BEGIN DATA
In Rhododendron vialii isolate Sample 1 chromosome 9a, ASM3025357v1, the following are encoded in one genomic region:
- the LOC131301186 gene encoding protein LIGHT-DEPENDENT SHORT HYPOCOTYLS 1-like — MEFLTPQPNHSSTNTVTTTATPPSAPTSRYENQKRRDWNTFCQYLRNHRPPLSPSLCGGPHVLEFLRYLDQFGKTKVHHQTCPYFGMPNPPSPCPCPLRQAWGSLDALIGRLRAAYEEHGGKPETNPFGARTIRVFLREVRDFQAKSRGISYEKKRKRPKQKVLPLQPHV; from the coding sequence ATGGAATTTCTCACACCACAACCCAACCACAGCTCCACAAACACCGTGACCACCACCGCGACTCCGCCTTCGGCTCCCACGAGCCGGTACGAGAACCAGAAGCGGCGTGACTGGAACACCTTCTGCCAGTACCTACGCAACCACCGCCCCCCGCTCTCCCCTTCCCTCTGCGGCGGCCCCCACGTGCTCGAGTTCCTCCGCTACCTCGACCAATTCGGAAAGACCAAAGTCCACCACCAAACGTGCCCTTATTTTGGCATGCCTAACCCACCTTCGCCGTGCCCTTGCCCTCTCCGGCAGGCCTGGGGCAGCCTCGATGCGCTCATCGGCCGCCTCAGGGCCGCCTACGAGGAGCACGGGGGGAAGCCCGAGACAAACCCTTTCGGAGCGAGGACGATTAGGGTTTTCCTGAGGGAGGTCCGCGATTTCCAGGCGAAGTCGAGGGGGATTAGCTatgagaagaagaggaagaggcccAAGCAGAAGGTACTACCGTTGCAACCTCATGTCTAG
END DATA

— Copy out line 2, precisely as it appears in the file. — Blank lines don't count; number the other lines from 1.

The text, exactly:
- the LOC131301186 gene encoding protein LIGHT-DEPENDENT SHORT HYPOCOTYLS 1-like — MEFLTPQPNHSSTNTVTTTATPPSAPTSRYENQKRRDWNTFCQYLRNHRPPLSPSLCGGPHVLEFLRYLDQFGKTKVHHQTCPYFGMPNPPSPCPCPLRQAWGSLDALIGRLRAAYEEHGGKPETNPFGARTIRVFLREVRDFQAKSRGISYEKKRKRPKQKVLPLQPHV; from the coding sequence ATGGAATTTCTCACACCACAACCCAACCACAGCTCCACAAACACCGTGACCACCACCGCGACTCCGCCTTCGGCTCCCACGAGCCGGTACGAGAACCAGAAGCGGCGTGACTGGAACACCTTCTGCCAGTACCTACGCAACCACCGCCCCCCGCTCTCCCCTTCCCTCTGCGGCGGCCCCCACGTGCTCGAGTTCCTCCGCTACCTCGACCAATTCGGAAAGACCAAAGTCCACCACCAAACGTGCCCTTATTTTGGCATGCCTAACCCACCTTCGCCGTGCCCTTGCCCTCTCCGGCAGGCCTGGGGCAGCCTCGATGCGCTCATCGGCCGCCTCAGGGCCGCCTACGAGGAGCACGGGGGGAAGCCCGAGACAAACCCTTTCGGAGCGAGGACGATTAGGGTTTTCCTGAGGGAGGTCCGCGATTTCCAGGCGAAGTCGAGGGGGATTAGCTatgagaagaagaggaagaggcccAAGCAGAAGGTACTACCGTTGCAACCTCATGTCTAG